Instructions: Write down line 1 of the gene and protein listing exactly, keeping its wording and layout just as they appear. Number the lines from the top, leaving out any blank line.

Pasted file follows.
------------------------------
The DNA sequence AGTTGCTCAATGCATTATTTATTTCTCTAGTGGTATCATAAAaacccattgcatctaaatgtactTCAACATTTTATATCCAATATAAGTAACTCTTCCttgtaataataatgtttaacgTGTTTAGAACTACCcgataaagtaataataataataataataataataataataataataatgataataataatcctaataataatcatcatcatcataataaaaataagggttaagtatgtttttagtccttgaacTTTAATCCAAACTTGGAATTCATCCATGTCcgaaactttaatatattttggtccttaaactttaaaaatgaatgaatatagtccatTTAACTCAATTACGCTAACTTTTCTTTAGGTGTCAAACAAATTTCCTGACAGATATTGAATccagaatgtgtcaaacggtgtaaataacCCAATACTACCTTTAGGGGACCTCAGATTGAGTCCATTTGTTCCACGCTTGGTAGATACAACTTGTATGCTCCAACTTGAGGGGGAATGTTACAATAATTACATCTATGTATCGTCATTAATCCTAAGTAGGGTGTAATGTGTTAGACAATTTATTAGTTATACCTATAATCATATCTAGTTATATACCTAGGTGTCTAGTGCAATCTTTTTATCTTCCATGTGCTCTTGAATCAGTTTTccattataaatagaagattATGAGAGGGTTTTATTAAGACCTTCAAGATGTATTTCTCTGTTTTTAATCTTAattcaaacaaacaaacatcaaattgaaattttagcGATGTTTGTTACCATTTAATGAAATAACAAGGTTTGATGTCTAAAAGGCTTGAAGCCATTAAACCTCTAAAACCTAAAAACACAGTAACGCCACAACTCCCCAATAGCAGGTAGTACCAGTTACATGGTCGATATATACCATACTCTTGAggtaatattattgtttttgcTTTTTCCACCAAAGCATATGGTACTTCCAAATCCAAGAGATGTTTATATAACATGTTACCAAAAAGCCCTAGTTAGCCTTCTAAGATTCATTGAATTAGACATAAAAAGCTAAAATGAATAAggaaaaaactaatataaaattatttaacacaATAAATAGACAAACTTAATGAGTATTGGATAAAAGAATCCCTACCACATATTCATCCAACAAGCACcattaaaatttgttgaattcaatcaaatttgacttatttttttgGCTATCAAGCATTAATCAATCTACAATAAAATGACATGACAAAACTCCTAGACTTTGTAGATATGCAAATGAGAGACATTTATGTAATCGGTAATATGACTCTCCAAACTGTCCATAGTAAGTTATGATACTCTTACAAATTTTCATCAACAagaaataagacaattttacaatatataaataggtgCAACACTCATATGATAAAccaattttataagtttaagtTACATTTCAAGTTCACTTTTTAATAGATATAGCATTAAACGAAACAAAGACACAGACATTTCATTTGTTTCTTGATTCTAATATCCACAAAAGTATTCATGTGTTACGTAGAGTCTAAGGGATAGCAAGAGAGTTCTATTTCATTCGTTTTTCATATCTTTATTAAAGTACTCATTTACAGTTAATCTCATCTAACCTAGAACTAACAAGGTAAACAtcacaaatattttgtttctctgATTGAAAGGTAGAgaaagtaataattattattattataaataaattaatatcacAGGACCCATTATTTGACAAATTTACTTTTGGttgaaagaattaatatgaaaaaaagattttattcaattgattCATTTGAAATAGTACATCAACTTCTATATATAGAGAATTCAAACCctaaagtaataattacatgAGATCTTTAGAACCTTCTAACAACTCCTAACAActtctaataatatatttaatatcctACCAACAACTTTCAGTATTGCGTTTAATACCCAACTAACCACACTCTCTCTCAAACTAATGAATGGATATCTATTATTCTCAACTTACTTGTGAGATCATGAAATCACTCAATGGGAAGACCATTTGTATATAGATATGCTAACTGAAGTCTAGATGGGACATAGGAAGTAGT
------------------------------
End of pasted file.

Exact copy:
The DNA sequence AGTTGCTCAATGCATTATTTATTTCTCTAGTGGTATCATAAAaacccattgcatctaaatgtactTCAACATTTTATATCCAATATAAGTAACTCTTCCttgtaataataatgtttaacgTGTTTAGAACTACCcgataaagtaataataataataataataataataataataataataatgataataataatcctaataataatcatcatcatcataataaaaataagggttaagtatgtttttagtccttgaacTTTAATCCAAACTTGGAATTCATCCATGTCcgaaactttaatatattttggtccttaaactttaaaaatgaatgaatatagtccatTTAACTCAATTACGCTAACTTTTCTTTAGGTGTCAAACAAATTTCCTGACAGATATTGAATccagaatgtgtcaaacggtgtaaataacCCAATACTACCTTTAGGGGACCTCAGATTGAGTCCATTTGTTCCACGCTTGGTAGATACAACTTGTATGCTCCAACTTGAGGGGGAATGTTACAATAATTACATCTATGTATCGTCATTAATCCTAAGTAGGGTGTAATGTGTTAGACAATTTATTAGTTATACCTATAATCATATCTAGTTATATACCTAGGTGTCTAGTGCAATCTTTTTATCTTCCATGTGCTCTTGAATCAGTTTTccattataaatagaagattATGAGAGGGTTTTATTAAGACCTTCAAGATGTATTTCTCTGTTTTTAATCTTAattcaaacaaacaaacatcaaattgaaattttagcGATGTTTGTTACCATTTAATGAAATAACAAGGTTTGATGTCTAAAAGGCTTGAAGCCATTAAACCTCTAAAACCTAAAAACACAGTAACGCCACAACTCCCCAATAGCAGGTAGTACCAGTTACATGGTCGATATATACCATACTCTTGAggtaatattattgtttttgcTTTTTCCACCAAAGCATATGGTACTTCCAAATCCAAGAGATGTTTATATAACATGTTACCAAAAAGCCCTAGTTAGCCTTCTAAGATTCATTGAATTAGACATAAAAAGCTAAAATGAATAAggaaaaaactaatataaaattatttaacacaATAAATAGACAAACTTAATGAGTATTGGATAAAAGAATCCCTACCACATATTCATCCAACAAGCACcattaaaatttgttgaattcaatcaaatttgacttatttttttgGCTATCAAGCATTAATCAATCTACAATAAAATGACATGACAAAACTCCTAGACTTTGTAGATATGCAAATGAGAGACATTTATGTAATCGGTAATATGACTCTCCAAACTGTCCATAGTAAGTTATGATACTCTTACAAATTTTCATCAACAagaaataagacaattttacaatatataaataggtgCAACACTCATATGATAAAccaattttataagtttaagtTACATTTCAAGTTCACTTTTTAATAGATATAGCATTAAACGAAACAAAGACACAGACATTTCATTTGTTTCTTGATTCTAATATCCACAAAAGTATTCATGTGTTACGTAGAGTCTAAGGGATAGCAAGAGAGTTCTATTTCATTCGTTTTTCATATCTTTATTAAAGTACTCATTTACAGTTAATCTCATCTAACCTAGAACTAACAAGGTAAACAtcacaaatattttgtttctctgATTGAAAGGTAGAgaaagtaataattattattattataaataaattaatatcacAGGACCCATTATTTGACAAATTTACTTTTGGttgaaagaattaatatgaaaaaaagattttattcaattgattCATTTGAAATAGTACATCAACTTCTATATATAGAGAATTCAAACCctaaagtaataattacatgAGATCTTTAGAACCTTCTAACAACTCCTAACAActtctaataatatatttaatatcctACCAACAACTTTCAGTATTGCGTTTAATACCCAACTAACCACACTCTCTCTCAAACTAATGAATGGATATCTATTATTCTCAACTTACTTGTGAGATCATGAAATCACTCAATGGGAAGACCATTTGTATATAGATATGCTAACTGAAGTCTAGATGGGACATAGGAAGTAGT